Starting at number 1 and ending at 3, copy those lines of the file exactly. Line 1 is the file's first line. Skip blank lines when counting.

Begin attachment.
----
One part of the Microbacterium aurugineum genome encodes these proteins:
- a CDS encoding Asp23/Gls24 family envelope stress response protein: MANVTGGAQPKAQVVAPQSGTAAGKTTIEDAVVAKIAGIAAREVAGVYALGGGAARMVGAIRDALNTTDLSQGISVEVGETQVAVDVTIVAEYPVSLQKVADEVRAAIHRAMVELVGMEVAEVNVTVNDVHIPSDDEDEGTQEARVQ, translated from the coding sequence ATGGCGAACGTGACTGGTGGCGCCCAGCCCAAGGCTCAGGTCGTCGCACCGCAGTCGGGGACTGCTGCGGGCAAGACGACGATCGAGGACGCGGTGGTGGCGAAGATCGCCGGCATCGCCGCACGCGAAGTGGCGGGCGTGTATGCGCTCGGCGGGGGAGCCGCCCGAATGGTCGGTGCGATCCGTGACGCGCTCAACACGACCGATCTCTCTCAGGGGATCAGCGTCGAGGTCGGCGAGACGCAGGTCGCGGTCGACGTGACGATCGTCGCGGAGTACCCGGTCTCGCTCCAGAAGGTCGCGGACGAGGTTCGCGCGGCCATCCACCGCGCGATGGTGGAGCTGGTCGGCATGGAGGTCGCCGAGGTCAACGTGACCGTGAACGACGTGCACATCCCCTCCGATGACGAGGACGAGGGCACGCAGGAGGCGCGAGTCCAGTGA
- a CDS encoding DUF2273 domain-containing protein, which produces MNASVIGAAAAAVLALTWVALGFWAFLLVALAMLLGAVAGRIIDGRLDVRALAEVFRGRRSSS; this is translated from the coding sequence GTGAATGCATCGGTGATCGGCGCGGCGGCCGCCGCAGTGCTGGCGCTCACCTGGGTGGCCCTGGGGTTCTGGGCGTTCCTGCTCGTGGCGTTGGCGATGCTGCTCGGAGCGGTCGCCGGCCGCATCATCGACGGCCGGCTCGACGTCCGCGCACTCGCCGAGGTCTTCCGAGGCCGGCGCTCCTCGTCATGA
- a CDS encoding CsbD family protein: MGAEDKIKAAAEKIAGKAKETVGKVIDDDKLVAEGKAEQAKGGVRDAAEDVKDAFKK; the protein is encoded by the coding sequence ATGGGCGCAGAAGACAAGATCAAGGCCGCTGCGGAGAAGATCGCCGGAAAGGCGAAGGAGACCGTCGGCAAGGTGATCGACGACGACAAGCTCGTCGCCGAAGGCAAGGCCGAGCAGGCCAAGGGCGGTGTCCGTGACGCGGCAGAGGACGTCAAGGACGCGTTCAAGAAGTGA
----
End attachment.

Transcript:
One part of the Microbacterium aurugineum genome encodes these proteins:
- a CDS encoding Asp23/Gls24 family envelope stress response protein: MANVTGGAQPKAQVVAPQSGTAAGKTTIEDAVVAKIAGIAAREVAGVYALGGGAARMVGAIRDALNTTDLSQGISVEVGETQVAVDVTIVAEYPVSLQKVADEVRAAIHRAMVELVGMEVAEVNVTVNDVHIPSDDEDEGTQEARVQ, translated from the coding sequence ATGGCGAACGTGACTGGTGGCGCCCAGCCCAAGGCTCAGGTCGTCGCACCGCAGTCGGGGACTGCTGCGGGCAAGACGACGATCGAGGACGCGGTGGTGGCGAAGATCGCCGGCATCGCCGCACGCGAAGTGGCGGGCGTGTATGCGCTCGGCGGGGGAGCCGCCCGAATGGTCGGTGCGATCCGTGACGCGCTCAACACGACCGATCTCTCTCAGGGGATCAGCGTCGAGGTCGGCGAGACGCAGGTCGCGGTCGACGTGACGATCGTCGCGGAGTACCCGGTCTCGCTCCAGAAGGTCGCGGACGAGGTTCGCGCGGCCATCCACCGCGCGATGGTGGAGCTGGTCGGCATGGAGGTCGCCGAGGTCAACGTGACCGTGAACGACGTGCACATCCCCTCCGATGACGAGGACGAGGGCACGCAGGAGGCGCGAGTCCAGTGA
- a CDS encoding DUF2273 domain-containing protein, which produces MNASVIGAAAAAVLALTWVALGFWAFLLVALAMLLGAVAGRIIDGRLDVRALAEVFRGRRSSS; this is translated from the coding sequence GTGAATGCATCGGTGATCGGCGCGGCGGCCGCCGCAGTGCTGGCGCTCACCTGGGTGGCCCTGGGGTTCTGGGCGTTCCTGCTCGTGGCGTTGGCGATGCTGCTCGGAGCGGTCGCCGGCCGCATCATCGACGGCCGGCTCGACGTCCGCGCACTCGCCGAGGTCTTCCGAGGCCGGCGCTCCTCGTCATGA